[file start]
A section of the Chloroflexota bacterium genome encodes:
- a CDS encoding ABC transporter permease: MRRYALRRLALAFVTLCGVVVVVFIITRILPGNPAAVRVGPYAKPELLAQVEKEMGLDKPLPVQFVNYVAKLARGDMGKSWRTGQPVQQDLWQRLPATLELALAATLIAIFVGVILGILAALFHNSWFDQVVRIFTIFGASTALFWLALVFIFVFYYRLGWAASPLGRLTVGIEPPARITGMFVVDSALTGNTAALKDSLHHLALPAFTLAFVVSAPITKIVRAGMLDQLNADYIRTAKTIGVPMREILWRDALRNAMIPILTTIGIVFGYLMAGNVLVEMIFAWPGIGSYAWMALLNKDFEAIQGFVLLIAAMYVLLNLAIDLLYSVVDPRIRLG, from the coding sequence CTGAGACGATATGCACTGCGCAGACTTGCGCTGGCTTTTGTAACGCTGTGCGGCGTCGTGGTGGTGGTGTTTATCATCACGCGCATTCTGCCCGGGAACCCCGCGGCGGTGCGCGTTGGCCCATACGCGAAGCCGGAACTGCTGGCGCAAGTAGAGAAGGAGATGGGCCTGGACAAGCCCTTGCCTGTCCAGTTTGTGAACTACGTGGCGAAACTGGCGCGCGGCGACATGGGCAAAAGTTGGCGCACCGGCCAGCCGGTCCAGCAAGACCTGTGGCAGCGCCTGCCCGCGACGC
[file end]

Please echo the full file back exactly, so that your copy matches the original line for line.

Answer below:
A section of the Chloroflexota bacterium genome encodes:
- a CDS encoding ABC transporter permease: MRRYALRRLALAFVTLCGVVVVVFIITRILPGNPAAVRVGPYAKPELLAQVEKEMGLDKPLPVQFVNYVAKLARGDMGKSWRTGQPVQQDLWQRLPATLELALAATLIAIFVGVILGILAALFHNSWFDQVVRIFTIFGASTALFWLALVFIFVFYYRLGWAASPLGRLTVGIEPPARITGMFVVDSALTGNTAALKDSLHHLALPAFTLAFVVSAPITKIVRAGMLDQLNADYIRTAKTIGVPMREILWRDALRNAMIPILTTIGIVFGYLMAGNVLVEMIFAWPGIGSYAWMALLNKDFEAIQGFVLLIAAMYVLLNLAIDLLYSVVDPRIRLG, from the coding sequence CTGAGACGATATGCACTGCGCAGACTTGCGCTGGCTTTTGTAACGCTGTGCGGCGTCGTGGTGGTGGTGTTTATCATCACGCGCATTCTGCCCGGGAACCCCGCGGCGGTGCGCGTTGGCCCATACGCGAAGCCGGAACTGCTGGCGCAAGTAGAGAAGGAGATGGGCCTGGACAAGCCCTTGCCTGTCCAGTTTGTGAACTACGTGGCGAAACTGGCGCGCGGCGACATGGGCAAAAGTTGGCGCACCGGCCAGCCGGTCCAGCAAGACCTGTGGCAGCGCCTGCCCGCGACGC